Giroptic said they haven’t finalized how they want to release this software to the market, so they’re looking for your feedback.  How do you plan to use this amazing capability? Let me know in the comments! Meanwhile, if you’d like to  buy Giroptic iO, it’s available on Amazon:
Giroptic iO for iOS
Giroptic iO for Android (choose Micro USB or USB Type C)

BTW Giroptic is giving away seven special edition Giroptic iO cameras with red brackets.  Enter the contest here

 

About the author

Mic Ty

12 Comments

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  • This looks pretty amazing. I’d love to see what this software could do with a better quality camera. Since it’s software based, it would be great if Giroptic could sell a version that would work with other manufacturer’s cameras.

    • Thank you very much David. Yes they said that with the calibration data for another 360 camera, it could work. But they did not say about whether they would actually make that happen or not. I’ll try to find out. Check back for more info about this. 😉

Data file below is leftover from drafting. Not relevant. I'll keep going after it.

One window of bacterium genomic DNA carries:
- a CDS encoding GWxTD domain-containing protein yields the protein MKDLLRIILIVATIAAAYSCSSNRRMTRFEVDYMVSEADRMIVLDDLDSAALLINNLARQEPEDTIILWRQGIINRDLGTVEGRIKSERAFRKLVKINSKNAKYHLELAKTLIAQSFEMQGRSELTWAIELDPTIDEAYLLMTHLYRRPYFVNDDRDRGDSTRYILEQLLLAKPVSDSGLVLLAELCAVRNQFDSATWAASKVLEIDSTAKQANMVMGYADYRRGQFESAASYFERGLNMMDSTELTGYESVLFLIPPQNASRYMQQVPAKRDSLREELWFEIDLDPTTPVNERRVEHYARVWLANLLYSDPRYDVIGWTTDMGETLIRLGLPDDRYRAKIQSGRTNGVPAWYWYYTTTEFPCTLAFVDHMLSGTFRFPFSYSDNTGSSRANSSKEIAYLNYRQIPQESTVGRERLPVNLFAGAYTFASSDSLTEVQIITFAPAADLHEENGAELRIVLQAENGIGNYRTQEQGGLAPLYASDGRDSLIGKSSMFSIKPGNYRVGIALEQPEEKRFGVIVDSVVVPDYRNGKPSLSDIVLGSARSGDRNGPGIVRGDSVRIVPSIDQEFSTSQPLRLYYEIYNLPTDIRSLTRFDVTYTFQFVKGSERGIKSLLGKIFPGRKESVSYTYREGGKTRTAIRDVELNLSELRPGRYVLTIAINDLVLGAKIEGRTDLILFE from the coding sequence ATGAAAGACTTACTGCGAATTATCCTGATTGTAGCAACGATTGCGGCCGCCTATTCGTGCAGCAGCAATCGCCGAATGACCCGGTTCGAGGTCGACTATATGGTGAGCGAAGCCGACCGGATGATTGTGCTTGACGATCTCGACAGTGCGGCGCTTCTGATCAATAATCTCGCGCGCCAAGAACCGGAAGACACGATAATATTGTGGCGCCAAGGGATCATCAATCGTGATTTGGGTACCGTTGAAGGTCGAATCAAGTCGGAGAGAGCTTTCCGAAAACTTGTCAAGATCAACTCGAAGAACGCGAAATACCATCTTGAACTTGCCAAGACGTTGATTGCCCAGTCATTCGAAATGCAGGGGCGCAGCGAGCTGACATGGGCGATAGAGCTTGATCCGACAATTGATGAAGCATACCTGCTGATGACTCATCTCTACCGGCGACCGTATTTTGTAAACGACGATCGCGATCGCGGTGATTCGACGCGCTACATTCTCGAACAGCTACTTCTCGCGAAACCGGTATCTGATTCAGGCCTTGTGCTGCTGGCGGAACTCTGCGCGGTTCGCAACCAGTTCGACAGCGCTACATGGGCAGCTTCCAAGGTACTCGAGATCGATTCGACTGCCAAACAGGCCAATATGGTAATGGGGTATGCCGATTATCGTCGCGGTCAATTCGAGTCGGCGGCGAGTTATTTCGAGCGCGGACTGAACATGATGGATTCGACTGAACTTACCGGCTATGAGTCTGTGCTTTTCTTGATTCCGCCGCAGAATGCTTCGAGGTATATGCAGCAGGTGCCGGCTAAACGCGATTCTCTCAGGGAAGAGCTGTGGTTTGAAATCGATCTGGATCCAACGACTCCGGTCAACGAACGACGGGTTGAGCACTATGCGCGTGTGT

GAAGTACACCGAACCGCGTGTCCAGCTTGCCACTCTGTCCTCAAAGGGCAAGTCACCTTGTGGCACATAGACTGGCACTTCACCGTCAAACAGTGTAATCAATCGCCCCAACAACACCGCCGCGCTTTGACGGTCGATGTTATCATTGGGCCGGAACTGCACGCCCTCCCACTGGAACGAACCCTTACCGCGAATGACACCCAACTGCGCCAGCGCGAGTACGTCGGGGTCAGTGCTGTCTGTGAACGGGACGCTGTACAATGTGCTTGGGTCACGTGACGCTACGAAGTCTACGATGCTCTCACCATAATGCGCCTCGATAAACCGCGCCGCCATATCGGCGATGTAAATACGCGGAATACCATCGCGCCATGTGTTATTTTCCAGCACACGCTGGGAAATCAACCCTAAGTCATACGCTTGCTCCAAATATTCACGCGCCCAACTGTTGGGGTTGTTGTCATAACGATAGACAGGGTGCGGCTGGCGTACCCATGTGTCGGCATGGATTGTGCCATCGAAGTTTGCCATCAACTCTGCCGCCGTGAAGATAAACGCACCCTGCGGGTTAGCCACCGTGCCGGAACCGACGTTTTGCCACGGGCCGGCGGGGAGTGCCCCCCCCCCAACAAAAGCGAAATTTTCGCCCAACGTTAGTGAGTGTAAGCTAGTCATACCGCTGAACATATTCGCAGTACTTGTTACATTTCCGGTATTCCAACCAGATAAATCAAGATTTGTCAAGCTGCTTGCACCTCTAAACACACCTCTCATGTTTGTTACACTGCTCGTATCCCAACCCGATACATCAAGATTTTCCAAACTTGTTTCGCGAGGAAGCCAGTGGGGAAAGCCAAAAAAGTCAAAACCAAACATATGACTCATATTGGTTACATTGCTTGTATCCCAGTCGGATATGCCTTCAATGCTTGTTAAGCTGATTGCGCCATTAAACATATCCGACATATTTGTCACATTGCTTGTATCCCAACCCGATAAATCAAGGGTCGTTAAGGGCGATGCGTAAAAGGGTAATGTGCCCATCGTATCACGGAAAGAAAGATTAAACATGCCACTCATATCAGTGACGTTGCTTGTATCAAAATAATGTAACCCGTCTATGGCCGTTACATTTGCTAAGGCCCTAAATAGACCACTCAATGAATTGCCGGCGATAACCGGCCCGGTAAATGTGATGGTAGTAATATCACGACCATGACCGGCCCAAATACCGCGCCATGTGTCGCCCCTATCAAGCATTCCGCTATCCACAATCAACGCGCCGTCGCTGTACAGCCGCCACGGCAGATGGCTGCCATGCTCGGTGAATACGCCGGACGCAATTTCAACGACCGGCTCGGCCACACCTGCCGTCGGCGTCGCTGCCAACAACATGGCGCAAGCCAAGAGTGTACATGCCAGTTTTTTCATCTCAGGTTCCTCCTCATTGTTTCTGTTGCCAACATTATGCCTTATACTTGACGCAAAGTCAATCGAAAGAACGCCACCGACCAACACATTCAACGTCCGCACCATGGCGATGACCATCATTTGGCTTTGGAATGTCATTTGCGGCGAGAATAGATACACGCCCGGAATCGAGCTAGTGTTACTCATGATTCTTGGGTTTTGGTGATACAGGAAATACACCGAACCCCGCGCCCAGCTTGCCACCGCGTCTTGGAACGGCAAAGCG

Best regards,
      Mic

  • I totally agree with David. I would love to be able to experiment with this program but as a original buyer of the Giroptic 360 cam I have to admit I was disappointed with it’s resolution and it sits in the closet. I realize they have of course continued to improve their products. Would hope other camera’s outputs could be used as this is VERY COOL tech.

  • Cool! I wonder how exact the 3D model is and if the accuracy will increase with a higher resolution camera. To build that model with only 30 images is impressive. I wonder what it will look like if it’s captured with twice as many.
    I don’t know what I will use it for though. I’m interested in real estate and I can’t imagine that the 3D model is anywhere near detailed enough to replace the technique that matterport and cupix are using. If it ever becomes detailed enough to replace 360 photos, the file size will surely be enormous.
    I need something in between. One idea, say you capture the model above with 50 photos to hopefully fill all the holes. Then when viewing the model and walk around, you see the 3D model and when you stop, you get snapped to which ever photo that’s closest to your position.

    • Hi Anders. I’ve updated the article to include a link to the 3d model so you can see for yourself. 😀 it has 3.2 million triangles, if that means anything.